The Silkworm

The_Silkworm_July_2014

The Silkworm is a 2014 crime fiction novel written by J. K. Rowling, published under the pseudonym Robert Galbraith.

It is the second novel in the series featuring private investigator Cormoran Strike, and is a sequel to The Cuckoo’s Calling (2013). It was followed by Career of Evil (2015)

Plot Synopsis 

In the months following the successful resolution of the Lula Landry case, business has improved for private investigator Cormoran Strike. While handling a steady stream of divorce cases and the occasional job on behalf of a tabloid journalist, Strike is approached by Leonora Quine desperate to locate  her husband, the notorious writer Owen Quine, who has disappeared without a trace.

Quine, once hailed as one of the original literary rebels, has struggled for years to recreate the success of his original novel and has become a bit reclusive.

Strike discovers that his disappearance coincides with the leak of the manuscript for his latest novel, Bombyx Mori. The London literary community considers Bombyx Mori to be unpublishable as it includes an unpleasant mix of rape, sadomasochism, torture, necrophilia and cannibalism, the hero is eventually tricked and eaten alive by various characters who are thinly-veiled metaphors for people in Quine’s life whom he considers responsible for the destruction of his career.

Quine’s body turns up, murdered in such a sadistic manner as to echo the way the hero in his manuscript meets his demise and though there are many people in Quine’s life, the London police or the “Met” as Strike has not so fondly dubbed, firmly believe that Quine’s widow is responsible despite only possessing circumstantial evidence.

Strike sets out to prove his client’s innocence with the aid of his assistant Robin, and uncover who was truly responsible for Quine’s macabre death.

Review 

As a huge fan of J.K. Rowling’s Harry Potter series I have been determined to read her adult fiction beginning with The Casual Vacancy and I have to say that it has been a real let down so far. I hated the aforementioned book and I have struggled with the Cormoran Strike series. I really want to like them. I really and truly do, but alas, I cannot force myself to read them any longer out of love for Harry.

Back to The Silkworm, my apologies for going off on a tangent there. Let’s start with what I liked about it.

Firstly Rowling’s is a brilliant writer I think most would agree with me on that point. She has the ability to paint with words, the entire picture right down to the smallest detail. Which is a problem for me but I will come back to that later.

Secondly, I really liked the concept. It is a classic who – dunnit but written in a brand new way. The idea of Quine’s murder mimicking his manuscript? Fantastic and of course even though the wife is always suspect #1, Strike let’s you know right away that she couldn’t possibly have been the murderess. He staunchly believes in her innocence and therefore you will too.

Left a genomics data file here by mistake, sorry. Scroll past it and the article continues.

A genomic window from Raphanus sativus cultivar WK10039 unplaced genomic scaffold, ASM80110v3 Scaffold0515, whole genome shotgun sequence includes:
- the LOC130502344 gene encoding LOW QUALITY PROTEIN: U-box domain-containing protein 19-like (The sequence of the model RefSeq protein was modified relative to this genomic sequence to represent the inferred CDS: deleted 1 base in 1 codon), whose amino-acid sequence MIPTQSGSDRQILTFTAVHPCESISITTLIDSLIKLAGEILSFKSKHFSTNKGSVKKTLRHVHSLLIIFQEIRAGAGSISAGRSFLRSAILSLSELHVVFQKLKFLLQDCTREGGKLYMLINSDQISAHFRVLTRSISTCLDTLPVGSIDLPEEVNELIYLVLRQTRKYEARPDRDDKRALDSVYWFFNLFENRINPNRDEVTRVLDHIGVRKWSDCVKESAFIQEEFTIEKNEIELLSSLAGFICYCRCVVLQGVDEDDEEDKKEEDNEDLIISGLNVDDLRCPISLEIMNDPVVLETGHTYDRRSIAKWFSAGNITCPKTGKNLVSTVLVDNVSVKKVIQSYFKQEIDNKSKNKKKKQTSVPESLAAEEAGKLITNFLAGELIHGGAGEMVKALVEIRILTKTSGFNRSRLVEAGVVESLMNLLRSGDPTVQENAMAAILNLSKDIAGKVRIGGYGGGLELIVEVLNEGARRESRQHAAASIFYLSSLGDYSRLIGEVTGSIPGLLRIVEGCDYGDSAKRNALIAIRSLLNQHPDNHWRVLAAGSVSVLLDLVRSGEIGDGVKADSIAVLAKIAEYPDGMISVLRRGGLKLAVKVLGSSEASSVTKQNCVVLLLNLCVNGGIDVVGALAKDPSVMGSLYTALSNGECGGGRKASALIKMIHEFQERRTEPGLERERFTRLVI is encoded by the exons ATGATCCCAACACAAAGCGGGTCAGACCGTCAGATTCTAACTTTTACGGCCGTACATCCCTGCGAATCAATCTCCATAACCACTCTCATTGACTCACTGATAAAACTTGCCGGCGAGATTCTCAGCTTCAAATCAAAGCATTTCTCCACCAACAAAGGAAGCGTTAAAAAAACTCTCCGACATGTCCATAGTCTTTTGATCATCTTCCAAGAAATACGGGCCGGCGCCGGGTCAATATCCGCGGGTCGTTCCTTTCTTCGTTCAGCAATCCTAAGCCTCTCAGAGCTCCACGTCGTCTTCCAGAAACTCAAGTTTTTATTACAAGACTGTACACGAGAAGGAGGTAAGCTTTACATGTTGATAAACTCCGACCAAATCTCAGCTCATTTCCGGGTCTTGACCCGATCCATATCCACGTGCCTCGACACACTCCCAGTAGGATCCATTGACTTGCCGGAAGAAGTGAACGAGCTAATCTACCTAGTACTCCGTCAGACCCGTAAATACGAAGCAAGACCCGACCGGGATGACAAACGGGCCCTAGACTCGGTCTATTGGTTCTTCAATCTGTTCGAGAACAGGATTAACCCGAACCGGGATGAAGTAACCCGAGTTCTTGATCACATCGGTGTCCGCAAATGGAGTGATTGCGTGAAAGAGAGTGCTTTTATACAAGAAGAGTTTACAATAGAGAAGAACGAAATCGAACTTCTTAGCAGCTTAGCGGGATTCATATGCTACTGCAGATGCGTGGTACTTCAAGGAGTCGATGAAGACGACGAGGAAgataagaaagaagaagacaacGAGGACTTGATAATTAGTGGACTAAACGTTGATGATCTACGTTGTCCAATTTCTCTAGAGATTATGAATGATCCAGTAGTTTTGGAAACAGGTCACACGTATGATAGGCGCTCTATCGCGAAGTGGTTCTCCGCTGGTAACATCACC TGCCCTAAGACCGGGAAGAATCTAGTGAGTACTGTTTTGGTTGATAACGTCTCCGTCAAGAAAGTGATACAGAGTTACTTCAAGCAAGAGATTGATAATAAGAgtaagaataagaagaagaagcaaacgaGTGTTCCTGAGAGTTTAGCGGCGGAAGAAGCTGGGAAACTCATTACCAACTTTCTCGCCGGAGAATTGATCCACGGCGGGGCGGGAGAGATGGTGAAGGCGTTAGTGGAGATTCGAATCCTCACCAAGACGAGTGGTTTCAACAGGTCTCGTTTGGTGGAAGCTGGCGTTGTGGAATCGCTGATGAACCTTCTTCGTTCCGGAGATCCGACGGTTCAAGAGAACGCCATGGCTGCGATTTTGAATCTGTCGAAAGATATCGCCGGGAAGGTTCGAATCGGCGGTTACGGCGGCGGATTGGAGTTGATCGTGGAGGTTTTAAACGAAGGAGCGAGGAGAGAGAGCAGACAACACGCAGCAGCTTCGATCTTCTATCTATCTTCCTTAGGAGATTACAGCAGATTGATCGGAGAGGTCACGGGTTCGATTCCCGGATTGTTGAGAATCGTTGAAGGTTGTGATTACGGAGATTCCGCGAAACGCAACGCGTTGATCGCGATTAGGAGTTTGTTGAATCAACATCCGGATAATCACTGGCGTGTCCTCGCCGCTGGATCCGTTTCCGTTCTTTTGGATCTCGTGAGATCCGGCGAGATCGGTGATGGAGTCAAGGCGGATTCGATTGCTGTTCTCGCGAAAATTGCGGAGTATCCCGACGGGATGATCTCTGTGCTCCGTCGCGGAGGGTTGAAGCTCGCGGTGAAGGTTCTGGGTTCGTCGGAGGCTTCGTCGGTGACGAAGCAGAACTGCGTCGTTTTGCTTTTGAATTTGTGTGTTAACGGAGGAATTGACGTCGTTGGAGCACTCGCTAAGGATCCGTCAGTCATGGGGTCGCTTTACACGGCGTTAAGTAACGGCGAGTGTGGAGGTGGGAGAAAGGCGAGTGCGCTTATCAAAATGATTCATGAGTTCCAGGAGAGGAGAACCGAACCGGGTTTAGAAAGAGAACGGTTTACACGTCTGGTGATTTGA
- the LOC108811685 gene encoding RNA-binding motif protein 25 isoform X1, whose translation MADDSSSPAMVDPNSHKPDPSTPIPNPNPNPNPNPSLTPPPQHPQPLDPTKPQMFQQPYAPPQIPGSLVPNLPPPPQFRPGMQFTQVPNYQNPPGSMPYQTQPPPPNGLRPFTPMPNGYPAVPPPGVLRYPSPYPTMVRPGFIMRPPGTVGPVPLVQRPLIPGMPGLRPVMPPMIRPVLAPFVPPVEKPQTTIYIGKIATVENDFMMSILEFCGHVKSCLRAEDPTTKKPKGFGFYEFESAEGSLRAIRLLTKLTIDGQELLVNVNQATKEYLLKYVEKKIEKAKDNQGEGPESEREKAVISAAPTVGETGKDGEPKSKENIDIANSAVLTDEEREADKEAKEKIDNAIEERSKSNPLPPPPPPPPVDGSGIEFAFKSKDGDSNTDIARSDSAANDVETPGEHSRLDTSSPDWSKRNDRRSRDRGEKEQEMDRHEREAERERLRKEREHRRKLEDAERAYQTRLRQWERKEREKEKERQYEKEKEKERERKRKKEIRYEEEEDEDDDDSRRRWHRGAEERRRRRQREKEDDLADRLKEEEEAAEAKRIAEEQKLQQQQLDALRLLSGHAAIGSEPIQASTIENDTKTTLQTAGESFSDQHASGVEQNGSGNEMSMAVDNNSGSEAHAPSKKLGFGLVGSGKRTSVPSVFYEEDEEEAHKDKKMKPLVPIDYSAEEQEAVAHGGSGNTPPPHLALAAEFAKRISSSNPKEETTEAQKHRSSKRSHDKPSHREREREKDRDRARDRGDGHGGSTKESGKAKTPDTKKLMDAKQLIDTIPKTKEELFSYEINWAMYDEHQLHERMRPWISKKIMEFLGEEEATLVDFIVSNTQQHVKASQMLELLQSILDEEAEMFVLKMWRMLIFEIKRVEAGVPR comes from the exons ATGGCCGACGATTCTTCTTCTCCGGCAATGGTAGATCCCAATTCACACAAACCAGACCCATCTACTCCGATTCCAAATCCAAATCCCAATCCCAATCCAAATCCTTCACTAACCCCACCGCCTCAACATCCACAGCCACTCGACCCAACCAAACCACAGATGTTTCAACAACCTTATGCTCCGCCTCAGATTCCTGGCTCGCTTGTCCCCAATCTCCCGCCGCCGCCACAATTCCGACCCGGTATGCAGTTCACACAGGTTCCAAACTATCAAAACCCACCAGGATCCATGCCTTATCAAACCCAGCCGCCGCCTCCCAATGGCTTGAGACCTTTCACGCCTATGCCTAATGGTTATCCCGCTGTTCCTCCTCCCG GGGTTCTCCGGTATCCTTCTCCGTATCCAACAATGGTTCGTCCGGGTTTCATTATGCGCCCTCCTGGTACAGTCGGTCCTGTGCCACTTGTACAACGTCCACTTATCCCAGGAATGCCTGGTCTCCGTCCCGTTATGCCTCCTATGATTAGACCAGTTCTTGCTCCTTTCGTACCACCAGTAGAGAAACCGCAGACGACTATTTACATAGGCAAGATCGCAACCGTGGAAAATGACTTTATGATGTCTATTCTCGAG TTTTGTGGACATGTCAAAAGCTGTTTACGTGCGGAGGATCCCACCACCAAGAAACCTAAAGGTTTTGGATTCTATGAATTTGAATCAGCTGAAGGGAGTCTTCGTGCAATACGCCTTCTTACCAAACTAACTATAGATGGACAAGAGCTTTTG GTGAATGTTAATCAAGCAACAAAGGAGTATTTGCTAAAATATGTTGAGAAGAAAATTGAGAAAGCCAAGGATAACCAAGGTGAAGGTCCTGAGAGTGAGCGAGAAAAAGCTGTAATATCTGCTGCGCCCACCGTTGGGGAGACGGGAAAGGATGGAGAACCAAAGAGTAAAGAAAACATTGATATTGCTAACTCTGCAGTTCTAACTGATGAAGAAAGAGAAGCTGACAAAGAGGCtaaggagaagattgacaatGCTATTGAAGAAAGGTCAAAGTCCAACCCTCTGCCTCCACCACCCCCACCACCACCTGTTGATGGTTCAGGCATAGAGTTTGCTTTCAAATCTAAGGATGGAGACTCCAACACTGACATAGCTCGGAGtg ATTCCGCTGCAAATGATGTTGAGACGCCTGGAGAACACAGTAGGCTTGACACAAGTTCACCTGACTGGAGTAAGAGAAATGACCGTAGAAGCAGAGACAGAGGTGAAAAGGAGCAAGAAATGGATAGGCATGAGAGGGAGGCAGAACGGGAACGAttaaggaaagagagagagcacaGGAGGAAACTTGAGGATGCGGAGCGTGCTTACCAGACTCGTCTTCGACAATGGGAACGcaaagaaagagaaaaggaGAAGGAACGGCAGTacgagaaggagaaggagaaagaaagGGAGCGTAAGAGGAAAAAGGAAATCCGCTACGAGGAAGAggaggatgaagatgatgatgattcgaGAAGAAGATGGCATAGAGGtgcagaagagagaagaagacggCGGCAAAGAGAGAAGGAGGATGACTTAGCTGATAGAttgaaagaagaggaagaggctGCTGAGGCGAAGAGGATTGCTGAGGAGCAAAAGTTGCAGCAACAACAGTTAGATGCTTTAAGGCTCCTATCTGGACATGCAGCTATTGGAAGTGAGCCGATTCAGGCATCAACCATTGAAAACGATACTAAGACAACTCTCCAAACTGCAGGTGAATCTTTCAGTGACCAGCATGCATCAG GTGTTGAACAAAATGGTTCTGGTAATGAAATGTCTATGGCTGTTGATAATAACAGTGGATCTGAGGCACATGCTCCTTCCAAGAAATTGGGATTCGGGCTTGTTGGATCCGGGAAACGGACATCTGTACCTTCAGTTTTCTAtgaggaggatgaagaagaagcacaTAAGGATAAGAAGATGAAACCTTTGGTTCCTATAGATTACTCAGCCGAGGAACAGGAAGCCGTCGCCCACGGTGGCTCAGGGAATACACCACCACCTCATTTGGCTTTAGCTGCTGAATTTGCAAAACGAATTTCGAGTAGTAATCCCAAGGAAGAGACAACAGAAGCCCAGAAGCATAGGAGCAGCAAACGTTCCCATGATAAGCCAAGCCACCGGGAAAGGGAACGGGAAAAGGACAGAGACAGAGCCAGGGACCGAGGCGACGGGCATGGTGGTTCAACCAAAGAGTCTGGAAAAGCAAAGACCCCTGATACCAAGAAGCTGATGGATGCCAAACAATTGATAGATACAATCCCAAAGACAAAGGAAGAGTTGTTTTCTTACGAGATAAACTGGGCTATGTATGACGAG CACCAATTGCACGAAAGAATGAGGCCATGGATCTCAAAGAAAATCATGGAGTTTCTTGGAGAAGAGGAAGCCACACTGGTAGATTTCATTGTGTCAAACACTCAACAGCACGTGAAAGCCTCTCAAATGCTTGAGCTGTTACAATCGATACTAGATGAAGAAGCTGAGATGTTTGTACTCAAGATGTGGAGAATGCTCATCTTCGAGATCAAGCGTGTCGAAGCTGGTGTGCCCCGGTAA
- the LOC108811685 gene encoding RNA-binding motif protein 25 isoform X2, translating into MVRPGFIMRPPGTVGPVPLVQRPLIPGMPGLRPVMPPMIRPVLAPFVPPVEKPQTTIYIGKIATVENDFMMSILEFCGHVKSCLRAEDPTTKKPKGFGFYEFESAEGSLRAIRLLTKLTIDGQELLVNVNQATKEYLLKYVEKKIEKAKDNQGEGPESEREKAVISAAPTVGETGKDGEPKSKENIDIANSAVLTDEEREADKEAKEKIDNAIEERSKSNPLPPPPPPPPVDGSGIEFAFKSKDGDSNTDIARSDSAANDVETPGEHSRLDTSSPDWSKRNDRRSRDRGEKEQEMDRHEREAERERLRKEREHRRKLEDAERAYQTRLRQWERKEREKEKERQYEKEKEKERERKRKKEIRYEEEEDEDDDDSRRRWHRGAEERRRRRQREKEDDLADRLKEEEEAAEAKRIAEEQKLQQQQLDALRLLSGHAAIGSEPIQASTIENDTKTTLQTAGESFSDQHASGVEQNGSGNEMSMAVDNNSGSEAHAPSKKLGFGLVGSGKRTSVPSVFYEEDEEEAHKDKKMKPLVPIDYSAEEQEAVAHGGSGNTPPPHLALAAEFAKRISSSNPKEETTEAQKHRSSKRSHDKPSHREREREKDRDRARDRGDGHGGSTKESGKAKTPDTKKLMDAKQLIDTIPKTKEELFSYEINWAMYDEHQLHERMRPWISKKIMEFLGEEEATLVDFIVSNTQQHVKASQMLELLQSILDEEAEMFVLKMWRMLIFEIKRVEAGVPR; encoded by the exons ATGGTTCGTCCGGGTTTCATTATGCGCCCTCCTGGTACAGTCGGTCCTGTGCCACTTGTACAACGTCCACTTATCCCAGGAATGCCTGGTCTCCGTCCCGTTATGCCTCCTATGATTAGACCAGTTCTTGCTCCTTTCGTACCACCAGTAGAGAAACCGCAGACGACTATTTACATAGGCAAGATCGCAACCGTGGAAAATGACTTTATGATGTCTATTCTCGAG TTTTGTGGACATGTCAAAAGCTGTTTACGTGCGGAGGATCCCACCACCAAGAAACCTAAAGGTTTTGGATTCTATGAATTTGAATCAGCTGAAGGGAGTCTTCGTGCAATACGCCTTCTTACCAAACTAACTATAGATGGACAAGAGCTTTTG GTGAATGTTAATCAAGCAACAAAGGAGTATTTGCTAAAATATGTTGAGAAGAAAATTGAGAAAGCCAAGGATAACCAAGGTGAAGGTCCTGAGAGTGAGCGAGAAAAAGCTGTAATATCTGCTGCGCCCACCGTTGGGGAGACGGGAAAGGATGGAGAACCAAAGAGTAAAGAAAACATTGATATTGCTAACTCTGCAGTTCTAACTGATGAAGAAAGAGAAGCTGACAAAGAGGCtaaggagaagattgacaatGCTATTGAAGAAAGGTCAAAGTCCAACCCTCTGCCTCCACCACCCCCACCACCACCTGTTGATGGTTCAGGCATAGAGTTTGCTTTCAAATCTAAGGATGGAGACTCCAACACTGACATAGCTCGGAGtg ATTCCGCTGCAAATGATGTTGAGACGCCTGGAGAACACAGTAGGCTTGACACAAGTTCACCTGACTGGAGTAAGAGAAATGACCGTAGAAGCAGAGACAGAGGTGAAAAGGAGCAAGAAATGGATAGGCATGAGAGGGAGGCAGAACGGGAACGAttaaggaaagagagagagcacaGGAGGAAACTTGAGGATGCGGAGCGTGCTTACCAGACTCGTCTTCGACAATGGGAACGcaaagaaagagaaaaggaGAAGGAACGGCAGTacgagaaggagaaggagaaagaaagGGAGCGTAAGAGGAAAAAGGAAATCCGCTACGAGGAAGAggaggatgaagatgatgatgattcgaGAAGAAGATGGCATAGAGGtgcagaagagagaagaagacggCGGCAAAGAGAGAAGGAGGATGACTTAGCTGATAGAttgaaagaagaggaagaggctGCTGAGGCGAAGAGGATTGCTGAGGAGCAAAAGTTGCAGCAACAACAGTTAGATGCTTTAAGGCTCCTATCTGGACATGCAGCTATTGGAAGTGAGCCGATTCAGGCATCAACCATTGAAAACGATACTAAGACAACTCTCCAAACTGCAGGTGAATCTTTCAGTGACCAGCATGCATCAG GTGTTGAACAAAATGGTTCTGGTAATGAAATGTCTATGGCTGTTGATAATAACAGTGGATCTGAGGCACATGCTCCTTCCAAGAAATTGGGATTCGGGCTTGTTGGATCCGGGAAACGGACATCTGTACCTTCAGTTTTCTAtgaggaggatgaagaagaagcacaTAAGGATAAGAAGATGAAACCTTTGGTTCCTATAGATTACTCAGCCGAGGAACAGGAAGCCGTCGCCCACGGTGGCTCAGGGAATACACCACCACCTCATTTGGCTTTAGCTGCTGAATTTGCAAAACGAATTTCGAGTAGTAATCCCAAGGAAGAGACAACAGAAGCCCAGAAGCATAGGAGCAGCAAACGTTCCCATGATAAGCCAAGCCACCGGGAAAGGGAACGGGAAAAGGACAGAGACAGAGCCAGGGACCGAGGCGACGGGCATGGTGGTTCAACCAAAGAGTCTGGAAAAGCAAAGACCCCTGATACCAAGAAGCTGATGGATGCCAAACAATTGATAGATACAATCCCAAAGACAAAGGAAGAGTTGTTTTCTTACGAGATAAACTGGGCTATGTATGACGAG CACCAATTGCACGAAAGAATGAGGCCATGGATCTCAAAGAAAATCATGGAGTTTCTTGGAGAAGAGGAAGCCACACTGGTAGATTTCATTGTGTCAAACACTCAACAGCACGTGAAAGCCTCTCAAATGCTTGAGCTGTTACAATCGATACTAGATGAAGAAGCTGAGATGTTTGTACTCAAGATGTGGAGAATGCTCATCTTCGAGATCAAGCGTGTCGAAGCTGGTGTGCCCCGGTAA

Lastly I like the characters. I like that the hero of the story is described as looking like a “pug nosed boxer” with “pubes for hair” and the rest of the characters with a few exceptions are equally flawed in some way or another. They’re not glossed over and pretty and it adds realism to the story.

Now here’s where it goes down hill for me. As I had mentioned J.K. Rowling can paint a picture right down to the last detail. I mean ants crawling on the sidewalk small but that’s a problem for me. Yes a good story should be descriptive but only enough that my imagination has a starting point. For  me the whole point of reading is to get lost in another world that is created by both writer and reader. It took the fun out of reading for me.

It’s a bit slow out of the gate as well. To be honest it didn’t really grab my attention till about half way through. I also found it overly wordy, which may account for why my imagination has no business reading this book with me. Additionally I found that it was a bit pretentious. Could be me but it was as if the writer believes they needed to be overly descriptive or the reader won’t understand. Also if every word in the Oxford dictionary weren’t used at least twice, she could have reduced the book by half.

Suffice it to say by page 300 I was involved enough to need to finish it if only to find out who killed Quine, but I also could have put this book down without another thought and continued on with my life.

I will rate The Silkworm a C- but only because I love Harry Potter.  J.K. Rowling is a wonderful writer but I firmly believe that she should stick to fantasy.

 

Look for books #1 and #3 in Strike ‘ s story if you do happen to enjoy J.K. Rowling’s Adult fiction.

 

 

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